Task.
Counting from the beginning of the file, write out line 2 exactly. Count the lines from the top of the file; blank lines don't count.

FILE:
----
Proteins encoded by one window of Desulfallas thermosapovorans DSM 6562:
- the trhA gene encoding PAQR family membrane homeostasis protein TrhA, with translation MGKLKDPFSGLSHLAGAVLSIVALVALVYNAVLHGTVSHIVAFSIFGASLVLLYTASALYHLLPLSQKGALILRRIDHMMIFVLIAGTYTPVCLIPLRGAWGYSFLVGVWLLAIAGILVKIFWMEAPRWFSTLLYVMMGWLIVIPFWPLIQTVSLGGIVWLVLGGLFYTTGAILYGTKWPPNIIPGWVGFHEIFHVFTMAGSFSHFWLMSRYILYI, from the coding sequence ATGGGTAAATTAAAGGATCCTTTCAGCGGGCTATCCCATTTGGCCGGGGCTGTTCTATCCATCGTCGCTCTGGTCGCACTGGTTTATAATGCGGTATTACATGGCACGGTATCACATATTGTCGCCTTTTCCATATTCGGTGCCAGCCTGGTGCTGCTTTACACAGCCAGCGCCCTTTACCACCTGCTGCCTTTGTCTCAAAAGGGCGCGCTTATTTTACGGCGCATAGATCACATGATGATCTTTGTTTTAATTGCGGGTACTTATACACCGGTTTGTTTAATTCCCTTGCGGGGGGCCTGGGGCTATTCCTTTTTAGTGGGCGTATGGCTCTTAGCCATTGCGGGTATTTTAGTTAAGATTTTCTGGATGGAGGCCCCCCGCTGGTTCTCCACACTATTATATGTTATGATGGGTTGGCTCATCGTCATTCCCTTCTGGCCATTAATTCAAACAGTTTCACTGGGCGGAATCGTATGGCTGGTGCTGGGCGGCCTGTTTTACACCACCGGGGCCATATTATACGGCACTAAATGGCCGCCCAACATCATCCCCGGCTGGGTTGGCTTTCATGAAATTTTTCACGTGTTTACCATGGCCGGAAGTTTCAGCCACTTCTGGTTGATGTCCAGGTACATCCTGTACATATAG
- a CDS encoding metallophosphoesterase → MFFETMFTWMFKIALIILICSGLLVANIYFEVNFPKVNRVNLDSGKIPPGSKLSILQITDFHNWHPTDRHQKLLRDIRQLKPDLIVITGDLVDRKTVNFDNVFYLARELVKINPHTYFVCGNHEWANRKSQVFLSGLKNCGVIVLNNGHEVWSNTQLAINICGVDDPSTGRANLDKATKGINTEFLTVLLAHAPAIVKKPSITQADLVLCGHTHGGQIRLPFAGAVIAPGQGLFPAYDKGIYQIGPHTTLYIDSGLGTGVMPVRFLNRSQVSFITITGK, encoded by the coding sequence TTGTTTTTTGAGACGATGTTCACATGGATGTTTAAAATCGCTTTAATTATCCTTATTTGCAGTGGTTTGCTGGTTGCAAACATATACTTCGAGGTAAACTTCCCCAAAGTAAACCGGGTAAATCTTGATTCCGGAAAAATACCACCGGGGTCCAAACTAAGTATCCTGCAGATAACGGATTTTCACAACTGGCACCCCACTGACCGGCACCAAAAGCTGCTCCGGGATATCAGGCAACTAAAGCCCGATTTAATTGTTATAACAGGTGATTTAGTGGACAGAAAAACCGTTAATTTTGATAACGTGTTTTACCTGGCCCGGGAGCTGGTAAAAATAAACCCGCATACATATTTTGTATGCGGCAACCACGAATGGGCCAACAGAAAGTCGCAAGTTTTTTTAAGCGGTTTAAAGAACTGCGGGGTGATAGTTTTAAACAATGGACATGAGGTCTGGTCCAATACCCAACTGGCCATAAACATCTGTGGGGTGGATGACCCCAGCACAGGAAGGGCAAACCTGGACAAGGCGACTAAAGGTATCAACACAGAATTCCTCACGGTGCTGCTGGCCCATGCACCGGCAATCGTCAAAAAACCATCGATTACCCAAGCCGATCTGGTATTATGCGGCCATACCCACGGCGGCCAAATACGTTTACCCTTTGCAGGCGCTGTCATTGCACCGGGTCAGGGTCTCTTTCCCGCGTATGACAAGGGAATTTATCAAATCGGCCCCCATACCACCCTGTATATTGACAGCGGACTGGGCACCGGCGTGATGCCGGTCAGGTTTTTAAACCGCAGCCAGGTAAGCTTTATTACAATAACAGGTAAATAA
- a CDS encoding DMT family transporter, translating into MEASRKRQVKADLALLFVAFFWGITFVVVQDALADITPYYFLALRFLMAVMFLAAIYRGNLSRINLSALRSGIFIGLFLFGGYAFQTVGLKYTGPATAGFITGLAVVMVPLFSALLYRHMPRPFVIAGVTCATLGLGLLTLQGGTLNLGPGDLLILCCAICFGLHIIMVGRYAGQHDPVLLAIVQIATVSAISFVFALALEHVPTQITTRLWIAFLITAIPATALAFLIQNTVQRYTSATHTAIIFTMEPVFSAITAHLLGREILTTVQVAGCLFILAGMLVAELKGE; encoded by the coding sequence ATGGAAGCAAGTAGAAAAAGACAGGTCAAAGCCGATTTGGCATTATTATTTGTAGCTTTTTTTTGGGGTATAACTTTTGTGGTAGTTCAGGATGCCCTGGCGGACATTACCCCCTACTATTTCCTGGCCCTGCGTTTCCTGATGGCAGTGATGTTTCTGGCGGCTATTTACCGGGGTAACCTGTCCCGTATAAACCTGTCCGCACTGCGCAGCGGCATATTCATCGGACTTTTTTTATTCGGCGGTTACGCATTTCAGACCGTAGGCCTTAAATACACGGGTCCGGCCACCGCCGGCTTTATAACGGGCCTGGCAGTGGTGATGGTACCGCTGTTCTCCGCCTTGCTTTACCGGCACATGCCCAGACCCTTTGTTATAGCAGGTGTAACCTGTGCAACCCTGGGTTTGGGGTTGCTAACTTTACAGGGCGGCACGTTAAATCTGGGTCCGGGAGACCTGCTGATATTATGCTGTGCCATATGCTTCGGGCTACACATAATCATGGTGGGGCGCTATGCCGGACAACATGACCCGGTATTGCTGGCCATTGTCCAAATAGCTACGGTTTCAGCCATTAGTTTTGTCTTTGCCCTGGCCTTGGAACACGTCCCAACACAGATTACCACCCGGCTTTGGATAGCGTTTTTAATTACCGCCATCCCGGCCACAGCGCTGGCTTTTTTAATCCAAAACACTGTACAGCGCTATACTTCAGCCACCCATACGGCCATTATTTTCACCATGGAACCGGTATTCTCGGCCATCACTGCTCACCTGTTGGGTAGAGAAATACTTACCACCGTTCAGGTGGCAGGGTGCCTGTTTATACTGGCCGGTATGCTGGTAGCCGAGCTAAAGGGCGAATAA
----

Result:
- the trhA gene encoding PAQR family membrane homeostasis protein TrhA, with translation MGKLKDPFSGLSHLAGAVLSIVALVALVYNAVLHGTVSHIVAFSIFGASLVLLYTASALYHLLPLSQKGALILRRIDHMMIFVLIAGTYTPVCLIPLRGAWGYSFLVGVWLLAIAGILVKIFWMEAPRWFSTLLYVMMGWLIVIPFWPLIQTVSLGGIVWLVLGGLFYTTGAILYGTKWPPNIIPGWVGFHEIFHVFTMAGSFSHFWLMSRYILYI, from the coding sequence ATGGGTAAATTAAAGGATCCTTTCAGCGGGCTATCCCATTTGGCCGGGGCTGTTCTATCCATCGTCGCTCTGGTCGCACTGGTTTATAATGCGGTATTACATGGCACGGTATCACATATTGTCGCCTTTTCCATATTCGGTGCCAGCCTGGTGCTGCTTTACACAGCCAGCGCCCTTTACCACCTGCTGCCTTTGTCTCAAAAGGGCGCGCTTATTTTACGGCGCATAGATCACATGATGATCTTTGTTTTAATTGCGGGTACTTATACACCGGTTTGTTTAATTCCCTTGCGGGGGGCCTGGGGCTATTCCTTTTTAGTGGGCGTATGGCTCTTAGCCATTGCGGGTATTTTAGTTAAGATTTTCTGGATGGAGGCCCCCCGCTGGTTCTCCACACTATTATATGTTATGATGGGTTGGCTCATCGTCATTCCCTTCTGGCCATTAATTCAAACAGTTTCACTGGGCGGAATCGTATGGCTGGTGCTGGGCGGCCTGTTTTACACCACCGGGGCCATATTATACGGCACTAAATGGCCGCCCAACATCATCCCCGGCTGGGTTGGCTTTCATGAAATTTTTCACGTGTTTACCATGGCCGGAAGTTTCAGCCACTTCTGGTTGATGTCCAGGTACATCCTGTACATATAG